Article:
Contrary to the government’s claims, IRA’s analysis is not brightening. IRA crunches the internal numbers that all banks report to the FDIC. It finds “a dramatic climb in the stress in the US banking industry.” More and more financial institutions, large and small, are losing stability or capital cushions as net incomes turned turned negative for 1,575 of them. IRA’s Bank Stress Index jumped from 1.8 at the end of 2008 to 5.57 in the first quarter of 2009.

        “Our overall observation is that US policy makers may very well have been distracted by focusing on 19 large stress test banks designed to save Wall Street and the world’s central bank bondholders, this while a trend is emerging of going concern viability crash taking shape under the radar,” IRA explained. That is a polite way of saying Treasury Secretary Tim Geithner and Obama’s economic guru, Larry Summers, are so fixated on trying to save their old Wall Street colleagues they do not seem to recognize the deterioration underway broadly in banking. The trend, as IRA has noted in the past, is that “US banks have been migrating down the quality slope taking an average of nine months to complete the journey from A to F on the stress scale.” That trend accelerated in the first quarter, the Bank Monitor said.

    • cometman permalink*
      May 8, 2009 11:28 am

      Ha! Somebody else liked your choice of acronyms:

      Now we have the White House and Treasury Department assuring us that all 19 of the country’s biggest banks are going to survive the credit crisis and the economic slump, and that they are all basically sound. Okay, so some of them, like Bank of America which has to come up with $35 billion in new capital, need cash infusions or need their books juggled—a total of $100 billion for all 19 banks–but as Fed Chairman and Chief of Rehabilitation and Promotion (that’s CRAP) for the banking industry Ben Bernanke, is assuring us, “All the banks in the stress tests are solvent.”

      Really. Forget about all those troubled assets folks. They are solvent. Honest.

      • Stemella permalink*
        May 8, 2009 1:39 pm

        Yeah, they are solvent just like olive oil is solvent in balsamic vinegar. Their Crap programs pretend to be emulsifiers blending two unblendable things, but they still end up with viable commercial banks joined to bankrupt investment banks and the twain are still fucking incompatible.

        They’re just blowing more Oz smoke and rattling rattles hoping the sheeple will believe the ruse while over time the crisis will ease, until the next shoe or ten drops that is. They aren’t solving the problems. They are faking it with poor quality dayglo bandaids. There’s still an infection that’s causing gangrene under there and they’re pretending they can hide it. (all these bad metaphors are in retaliation for your bad credit pun!!) ;)

  3. Stemella permalink*
    May 7, 2009 2:35 pm

    Apparently we can post youtubes in comments now according to WordPress Overlords by pasting in the url directly. Not photos yet, though.


    • cometman permalink*
      May 7, 2009 9:38 pm

      Let’s see:

      • Stemella permalink*
        May 8, 2009 9:28 am

        That song and performance is delightfully twisted!

  4. Stemella permalink*
    May 7, 2009 2:47 pm

    Oooh! Breaking scathing! According to Reuters Stephen Friedman is resigning from NY Fed (Timmy’s former job) immediately. No explanation.

    Might have something to do with this Fed Directors’ Ties to Banks Spur Calls for Changes

    Corporate-governance practices at the regional Fed bank system faced criticism this week following a page-one article Monday in The Wall Street Journal detailing how Stephen Friedman, chairman of the Federal Reserve Bank of New York and a Goldman Sachs Group Inc. director, was granted a waiver that allowed him to hold Goldman shares even after Goldman became a Fed-regulated bank-holding company in September.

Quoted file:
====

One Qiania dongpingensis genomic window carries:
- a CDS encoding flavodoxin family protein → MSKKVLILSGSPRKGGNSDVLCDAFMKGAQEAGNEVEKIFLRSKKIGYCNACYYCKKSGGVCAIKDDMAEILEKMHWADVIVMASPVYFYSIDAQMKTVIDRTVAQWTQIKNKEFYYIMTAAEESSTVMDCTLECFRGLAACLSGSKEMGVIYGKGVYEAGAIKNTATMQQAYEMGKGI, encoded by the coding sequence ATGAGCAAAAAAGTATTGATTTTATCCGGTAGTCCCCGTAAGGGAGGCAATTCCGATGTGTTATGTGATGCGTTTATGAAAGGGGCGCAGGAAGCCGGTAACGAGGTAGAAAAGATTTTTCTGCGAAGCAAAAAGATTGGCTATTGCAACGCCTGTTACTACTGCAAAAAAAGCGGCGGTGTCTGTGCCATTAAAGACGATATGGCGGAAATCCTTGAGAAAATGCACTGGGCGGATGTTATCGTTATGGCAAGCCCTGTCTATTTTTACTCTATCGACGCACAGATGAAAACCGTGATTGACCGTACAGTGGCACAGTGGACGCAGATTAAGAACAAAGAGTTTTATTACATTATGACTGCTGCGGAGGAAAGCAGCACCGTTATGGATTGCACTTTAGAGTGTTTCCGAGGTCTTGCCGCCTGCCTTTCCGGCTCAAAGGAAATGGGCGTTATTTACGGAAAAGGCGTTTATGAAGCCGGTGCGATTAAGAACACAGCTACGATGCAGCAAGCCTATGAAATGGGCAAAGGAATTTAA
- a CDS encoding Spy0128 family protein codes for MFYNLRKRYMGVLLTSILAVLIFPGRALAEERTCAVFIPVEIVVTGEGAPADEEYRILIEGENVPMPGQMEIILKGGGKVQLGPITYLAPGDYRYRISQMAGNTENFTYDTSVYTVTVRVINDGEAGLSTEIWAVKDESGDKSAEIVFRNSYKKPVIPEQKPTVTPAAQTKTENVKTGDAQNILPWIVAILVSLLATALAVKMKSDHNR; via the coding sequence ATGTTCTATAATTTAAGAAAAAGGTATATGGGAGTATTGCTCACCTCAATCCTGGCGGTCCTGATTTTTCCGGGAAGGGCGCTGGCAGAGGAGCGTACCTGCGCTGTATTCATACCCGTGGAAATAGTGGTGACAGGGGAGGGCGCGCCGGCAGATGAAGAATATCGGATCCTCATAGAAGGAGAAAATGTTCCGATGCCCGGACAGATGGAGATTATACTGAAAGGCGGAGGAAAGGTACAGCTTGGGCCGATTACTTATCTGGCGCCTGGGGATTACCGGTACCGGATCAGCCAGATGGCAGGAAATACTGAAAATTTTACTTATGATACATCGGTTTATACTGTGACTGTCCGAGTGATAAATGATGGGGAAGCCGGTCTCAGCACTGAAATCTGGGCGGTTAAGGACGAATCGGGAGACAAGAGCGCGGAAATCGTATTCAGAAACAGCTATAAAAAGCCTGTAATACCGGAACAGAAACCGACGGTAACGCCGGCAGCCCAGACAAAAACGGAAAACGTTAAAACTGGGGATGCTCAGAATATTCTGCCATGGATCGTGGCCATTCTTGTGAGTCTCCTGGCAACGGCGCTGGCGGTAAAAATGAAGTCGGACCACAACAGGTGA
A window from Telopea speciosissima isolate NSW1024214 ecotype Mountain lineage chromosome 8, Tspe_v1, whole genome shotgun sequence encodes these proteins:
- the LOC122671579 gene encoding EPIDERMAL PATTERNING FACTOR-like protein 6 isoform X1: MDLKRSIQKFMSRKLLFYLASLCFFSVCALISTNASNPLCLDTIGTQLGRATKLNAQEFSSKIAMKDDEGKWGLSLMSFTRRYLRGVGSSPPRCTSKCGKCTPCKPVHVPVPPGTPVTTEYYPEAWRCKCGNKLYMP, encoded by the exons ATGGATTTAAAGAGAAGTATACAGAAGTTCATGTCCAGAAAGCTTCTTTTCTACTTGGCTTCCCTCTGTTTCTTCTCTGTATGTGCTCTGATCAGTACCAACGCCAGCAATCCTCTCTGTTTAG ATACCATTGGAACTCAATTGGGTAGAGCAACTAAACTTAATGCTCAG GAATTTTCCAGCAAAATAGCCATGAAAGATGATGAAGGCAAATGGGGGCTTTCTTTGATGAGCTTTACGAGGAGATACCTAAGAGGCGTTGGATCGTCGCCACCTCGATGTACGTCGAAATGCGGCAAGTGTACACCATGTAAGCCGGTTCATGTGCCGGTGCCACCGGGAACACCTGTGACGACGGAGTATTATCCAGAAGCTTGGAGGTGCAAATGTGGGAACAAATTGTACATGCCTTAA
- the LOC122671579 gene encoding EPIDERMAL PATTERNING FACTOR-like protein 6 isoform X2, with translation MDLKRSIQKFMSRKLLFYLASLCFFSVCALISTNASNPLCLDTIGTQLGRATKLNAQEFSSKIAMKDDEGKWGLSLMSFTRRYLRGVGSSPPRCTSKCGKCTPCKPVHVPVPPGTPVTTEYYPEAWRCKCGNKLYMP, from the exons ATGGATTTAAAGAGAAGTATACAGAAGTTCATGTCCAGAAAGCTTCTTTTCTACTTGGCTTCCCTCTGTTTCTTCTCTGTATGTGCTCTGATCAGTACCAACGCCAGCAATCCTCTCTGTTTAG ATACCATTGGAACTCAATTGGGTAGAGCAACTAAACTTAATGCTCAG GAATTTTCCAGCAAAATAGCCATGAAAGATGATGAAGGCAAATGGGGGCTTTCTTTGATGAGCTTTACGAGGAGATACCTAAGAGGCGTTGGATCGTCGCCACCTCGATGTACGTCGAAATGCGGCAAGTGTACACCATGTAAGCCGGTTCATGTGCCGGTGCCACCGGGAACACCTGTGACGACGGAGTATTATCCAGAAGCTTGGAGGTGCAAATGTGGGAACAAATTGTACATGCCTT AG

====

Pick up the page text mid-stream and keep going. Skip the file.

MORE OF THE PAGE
This week, some other regional Fed banks, including Kansas City and Dallas, said they wouldn’t have allowed such a situation. And some banking executives criticized the actions of the New York Fed, which declined to comment on Tuesday but previously said it couldn’t afford to lose Mr. Friedman at such a critical time.

    No director of a regional Fed bank appointed to represent the public, as Mr. Friedman was, should have any connections with regulated financial institutions, said Cam Fine, chief executive of Independent Community Bankers of America, a trade association. “That, to me, is a blatant conflict of interest. That should be a very bright line.”

    Mr. Friedman didn’t return calls for comment Tuesday, but previously said he didn’t believe holding Goldman shares was a conflict.

    When Congress formed the Federal Reserve in 1913, it required that each of the 12 regional banks have a nine-member board. Six of the directors are elected by local banks; three are appointed by the Federal Reserve Board of Governors in Washington. The regional Fed bank boards recommend changes to the Fed’s discount rate to the board in Washington, offer advice on the economy and hire and set the salary for the banks’ presidents, subject to the approval of the Fed in Washington.

    Just last night I was bitching about this very sort of conflict of interest. Looks like just maybe someone else is getting tired of defending the idea that Goldman Sux is running our government, fascismo style.

  5. cometman permalink*
    May 7, 2009 9:34 pm

    Nice article frim William Greider at The Nation about getting our priorities straight in this country. He reminds us that not everything has to be about money.

    Here is the grand vision I suggest Americans can pursue: the right of all citizens to larger lives. Not to get richer than the next guy or necessarily to accumulate more and more stuff but the right to live life more fully and engage more expansively the elemental possibilities of human existence. That is the essence of what so many now seem to yearn for in their lives. People–even successful and affluent people–are frustrated because the intangible dimensions of life have been held back or displaced in large and small ways, pushed aside by the economic system’s relentless demands to maximize yields of profit and wealth. Our common moral verities have been trashed in the name of greater returns. The softer aspects of mortal experience are diminished because life itself is not tabulated in the economic system’s accounting.